Some very good ideas coming from Hillary’s campaign: http://www.hillaryclinton.com/news/release/view/?id=2596
Category Archives: les nouvelles and current affairs
If you spend much time following the news these days–and especially the 2008 presidential campaign–you will have noticed the ebb of a backlash against income inequality. Data are showing that economic gains are largely accruing to only those at the top of the income distribution. (There are all sorts of good papers on income inequality. For the best, I’d recommend Dew-Becker; Yellen; and Pikkety/Saez).
A good number of left-leaning Americans are pallid with fear about this trend. To them it represents a break-down of our social contract and a failure to meet our obligations to the worse off. But do we actually have reason to care about inequality in and of itself? Harry Frankfurt, a professor of philosopy emeritus at Princeton, makes the argument that it’s not inequality that matters but how much the poor actually have. Similarly, Mickey Kaus argues that it’s not money inequality that matters but rather the shift in social mores that, at present, dictate that individuals with more income are higher on the social ladder; that they’re more important (he also makes the Frankfurt argument). In its shortest form, it’s not income inequality that matters but what income inequality represents: a material lack of the worse off or undesirable social values.
Others, such as Robert Frank and Erzo Luttmer, argue that inequalities–differences in relative well-being–have a measurable impact on happiness, as individuals report it in survey data. If income inequality actually makes people less happy then we should care about inequality in and of itself.
A new paper from Karen Dynan, of the Fed, and Enrichetta Ravina, of NYU, shows that although inequalities do negatively impact happiness they only do so above a certain threshold. They write:
The implication is that the happiness of people in groups with below-average earnings is little affected by how much their earnings differe from the average, while the happiness of people in groups with above-average earnings is considerably affected by how much their earnings outperform the average.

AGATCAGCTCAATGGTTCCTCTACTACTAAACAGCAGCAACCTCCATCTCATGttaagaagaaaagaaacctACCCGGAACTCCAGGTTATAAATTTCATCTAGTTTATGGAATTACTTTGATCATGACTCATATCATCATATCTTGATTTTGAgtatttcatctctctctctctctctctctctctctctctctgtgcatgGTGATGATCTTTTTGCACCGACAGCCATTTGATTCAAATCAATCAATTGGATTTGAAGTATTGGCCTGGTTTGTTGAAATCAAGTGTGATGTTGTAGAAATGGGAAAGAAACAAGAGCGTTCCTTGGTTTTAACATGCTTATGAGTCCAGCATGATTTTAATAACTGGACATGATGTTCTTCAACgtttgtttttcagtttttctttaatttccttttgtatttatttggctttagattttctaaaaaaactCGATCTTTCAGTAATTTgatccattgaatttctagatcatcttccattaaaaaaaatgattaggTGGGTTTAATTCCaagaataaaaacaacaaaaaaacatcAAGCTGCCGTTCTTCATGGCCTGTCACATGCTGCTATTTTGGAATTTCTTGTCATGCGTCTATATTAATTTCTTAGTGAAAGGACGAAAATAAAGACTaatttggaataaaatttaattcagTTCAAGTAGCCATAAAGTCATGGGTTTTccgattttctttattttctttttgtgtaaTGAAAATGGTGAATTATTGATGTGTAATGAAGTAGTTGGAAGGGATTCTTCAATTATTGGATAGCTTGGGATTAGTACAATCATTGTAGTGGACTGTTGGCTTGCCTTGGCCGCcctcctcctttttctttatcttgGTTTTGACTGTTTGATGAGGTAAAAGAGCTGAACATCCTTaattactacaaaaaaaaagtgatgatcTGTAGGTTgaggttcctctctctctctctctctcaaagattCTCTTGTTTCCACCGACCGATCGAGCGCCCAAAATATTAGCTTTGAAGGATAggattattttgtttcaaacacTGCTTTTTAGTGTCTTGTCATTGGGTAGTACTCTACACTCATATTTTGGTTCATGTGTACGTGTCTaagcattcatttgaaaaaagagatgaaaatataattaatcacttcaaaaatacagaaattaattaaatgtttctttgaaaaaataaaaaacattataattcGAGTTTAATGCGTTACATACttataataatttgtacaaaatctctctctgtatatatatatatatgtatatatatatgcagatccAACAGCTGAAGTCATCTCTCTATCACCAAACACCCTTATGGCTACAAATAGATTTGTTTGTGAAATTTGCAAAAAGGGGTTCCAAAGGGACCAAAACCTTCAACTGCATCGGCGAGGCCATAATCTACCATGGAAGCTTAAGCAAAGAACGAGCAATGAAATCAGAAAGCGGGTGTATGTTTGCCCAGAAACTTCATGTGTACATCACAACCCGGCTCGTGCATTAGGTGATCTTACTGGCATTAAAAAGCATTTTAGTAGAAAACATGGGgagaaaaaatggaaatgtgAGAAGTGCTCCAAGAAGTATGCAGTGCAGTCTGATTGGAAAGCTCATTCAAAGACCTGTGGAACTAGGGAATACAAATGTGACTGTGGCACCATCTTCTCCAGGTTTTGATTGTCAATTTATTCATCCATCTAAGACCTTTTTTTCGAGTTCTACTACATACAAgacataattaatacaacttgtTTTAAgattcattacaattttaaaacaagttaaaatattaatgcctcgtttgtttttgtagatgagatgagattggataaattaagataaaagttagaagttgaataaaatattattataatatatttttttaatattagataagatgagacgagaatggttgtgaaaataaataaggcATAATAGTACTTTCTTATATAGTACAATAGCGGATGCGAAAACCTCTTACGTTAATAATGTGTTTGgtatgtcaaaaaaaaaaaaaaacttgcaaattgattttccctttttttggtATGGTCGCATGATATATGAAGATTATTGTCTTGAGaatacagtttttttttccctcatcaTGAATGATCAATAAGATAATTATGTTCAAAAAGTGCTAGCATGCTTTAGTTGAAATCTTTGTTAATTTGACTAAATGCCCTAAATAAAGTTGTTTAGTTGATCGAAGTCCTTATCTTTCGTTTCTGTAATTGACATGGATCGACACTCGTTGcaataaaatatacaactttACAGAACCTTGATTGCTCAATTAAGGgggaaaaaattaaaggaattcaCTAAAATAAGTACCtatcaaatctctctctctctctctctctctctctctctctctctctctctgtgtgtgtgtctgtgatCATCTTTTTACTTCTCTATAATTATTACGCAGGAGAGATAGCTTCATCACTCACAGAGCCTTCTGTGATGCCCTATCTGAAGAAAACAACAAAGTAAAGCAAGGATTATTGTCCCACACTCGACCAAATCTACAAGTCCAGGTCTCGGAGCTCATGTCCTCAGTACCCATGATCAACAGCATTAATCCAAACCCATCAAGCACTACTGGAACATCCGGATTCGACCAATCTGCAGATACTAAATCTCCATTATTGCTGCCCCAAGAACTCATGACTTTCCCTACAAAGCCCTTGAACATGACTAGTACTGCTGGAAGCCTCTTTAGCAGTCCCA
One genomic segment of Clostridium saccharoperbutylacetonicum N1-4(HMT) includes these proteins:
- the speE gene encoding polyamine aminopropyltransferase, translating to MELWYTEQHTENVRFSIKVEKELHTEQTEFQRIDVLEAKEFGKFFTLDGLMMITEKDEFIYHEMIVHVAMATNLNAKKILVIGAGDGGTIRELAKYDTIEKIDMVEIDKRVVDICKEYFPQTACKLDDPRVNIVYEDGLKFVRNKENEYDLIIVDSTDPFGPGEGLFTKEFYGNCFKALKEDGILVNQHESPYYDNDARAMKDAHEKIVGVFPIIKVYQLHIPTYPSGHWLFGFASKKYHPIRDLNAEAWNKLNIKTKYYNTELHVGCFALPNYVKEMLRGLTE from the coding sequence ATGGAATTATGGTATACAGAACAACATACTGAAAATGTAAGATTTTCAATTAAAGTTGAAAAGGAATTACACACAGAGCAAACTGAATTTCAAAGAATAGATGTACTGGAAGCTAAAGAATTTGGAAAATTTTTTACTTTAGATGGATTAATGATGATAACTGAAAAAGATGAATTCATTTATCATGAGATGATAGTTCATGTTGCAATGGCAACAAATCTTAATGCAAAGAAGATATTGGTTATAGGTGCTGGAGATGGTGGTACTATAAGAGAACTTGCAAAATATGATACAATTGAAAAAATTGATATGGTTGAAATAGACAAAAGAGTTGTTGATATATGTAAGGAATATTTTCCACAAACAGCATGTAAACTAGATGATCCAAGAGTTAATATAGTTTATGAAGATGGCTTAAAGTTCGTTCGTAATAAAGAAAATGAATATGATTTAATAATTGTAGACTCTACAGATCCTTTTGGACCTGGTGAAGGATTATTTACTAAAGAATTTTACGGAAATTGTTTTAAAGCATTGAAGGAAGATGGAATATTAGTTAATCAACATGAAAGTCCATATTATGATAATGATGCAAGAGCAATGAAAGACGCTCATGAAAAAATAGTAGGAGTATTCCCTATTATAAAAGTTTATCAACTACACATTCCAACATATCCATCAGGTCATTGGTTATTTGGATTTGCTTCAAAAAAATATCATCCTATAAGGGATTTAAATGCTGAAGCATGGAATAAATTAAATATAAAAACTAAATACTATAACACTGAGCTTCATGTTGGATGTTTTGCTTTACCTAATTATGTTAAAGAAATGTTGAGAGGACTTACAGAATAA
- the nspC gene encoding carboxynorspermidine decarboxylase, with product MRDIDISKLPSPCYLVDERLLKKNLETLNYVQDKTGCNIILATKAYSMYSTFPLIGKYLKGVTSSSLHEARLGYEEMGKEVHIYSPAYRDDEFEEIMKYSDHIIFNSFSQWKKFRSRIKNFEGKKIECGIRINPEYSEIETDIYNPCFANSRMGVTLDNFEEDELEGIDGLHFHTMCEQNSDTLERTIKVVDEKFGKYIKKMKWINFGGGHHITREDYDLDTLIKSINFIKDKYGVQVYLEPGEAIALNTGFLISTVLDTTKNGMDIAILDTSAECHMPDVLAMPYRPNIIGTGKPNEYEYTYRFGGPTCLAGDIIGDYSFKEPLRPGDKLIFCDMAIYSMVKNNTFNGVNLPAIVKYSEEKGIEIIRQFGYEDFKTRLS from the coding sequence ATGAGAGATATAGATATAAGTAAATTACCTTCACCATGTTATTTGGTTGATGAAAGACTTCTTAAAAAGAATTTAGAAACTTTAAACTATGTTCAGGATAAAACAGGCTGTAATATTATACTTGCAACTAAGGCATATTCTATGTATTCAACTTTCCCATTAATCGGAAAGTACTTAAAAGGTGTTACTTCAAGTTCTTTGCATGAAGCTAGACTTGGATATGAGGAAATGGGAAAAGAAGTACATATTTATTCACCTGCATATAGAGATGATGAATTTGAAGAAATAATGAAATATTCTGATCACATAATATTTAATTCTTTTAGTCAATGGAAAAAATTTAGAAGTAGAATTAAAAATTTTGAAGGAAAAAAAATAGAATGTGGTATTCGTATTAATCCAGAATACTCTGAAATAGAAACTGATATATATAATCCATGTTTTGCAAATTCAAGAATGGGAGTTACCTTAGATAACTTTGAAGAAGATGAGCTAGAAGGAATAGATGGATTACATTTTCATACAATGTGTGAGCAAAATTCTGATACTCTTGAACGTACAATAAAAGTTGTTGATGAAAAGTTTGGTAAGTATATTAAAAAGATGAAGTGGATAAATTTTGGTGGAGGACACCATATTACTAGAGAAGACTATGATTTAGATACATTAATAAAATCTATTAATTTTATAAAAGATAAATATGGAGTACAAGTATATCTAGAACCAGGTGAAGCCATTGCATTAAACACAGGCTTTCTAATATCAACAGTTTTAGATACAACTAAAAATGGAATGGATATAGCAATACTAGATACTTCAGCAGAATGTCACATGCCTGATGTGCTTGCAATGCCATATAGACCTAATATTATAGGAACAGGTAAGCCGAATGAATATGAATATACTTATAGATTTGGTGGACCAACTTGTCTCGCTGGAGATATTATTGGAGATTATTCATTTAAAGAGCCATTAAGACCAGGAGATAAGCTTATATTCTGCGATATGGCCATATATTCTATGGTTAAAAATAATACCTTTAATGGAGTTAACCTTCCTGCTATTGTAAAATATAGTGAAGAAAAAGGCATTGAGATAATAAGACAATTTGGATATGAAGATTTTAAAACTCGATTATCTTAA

If you care about income inequality because of sentiments for the worse-off members of society (who really cares if a millionaire is less happy than a billionaire due to the disparities in their earnings?) then there seems to be little reason for caring about income inequality in and of itself. The arguments made by Frankfurt and Kaus are, in my opinion, still the most compelling when it comes to how we should think about inequality.
Citation for Dynan/Ravina paper:
The inability of Congress to make substantial progress on reforming farm subsidies is a wonderful example of how timorous the Democrat-led Congress has been in the face of a veto from President Bush. The war aside, Congress has more-or-less failed to make any meaningful progress on expanding SCHIP, reducing carbon emissions, and limiting trade distorting agricultural subsidies. They did succeed in expanding the minimum wage to $7.15 per hour by 2009 but scholars and analysts widely agree that this won’t do much to benefit the poor or working class as the main recipients of this increase are either middle-class teenagers or individuals from a family that already has a stable income. The EITC, which Congress has not expanded, is much more effective as an anti-poverty measure.
The cover story at Slate today was just fantastic. David Shenk, author of the 1997 book Data Smog, re-evaulates his worries about information overloading our lives given technological developments over the last 10 years. While some of his arguments, in retrospect, may have been short-sighted and some overly harsh, many of the main points are just as trenchant and insightful now as they were then. In some cases the issues we face in 2007 are more troublesome than we could have even imagined a decade ago. This is the best thing I’ve read all day and maybe all week.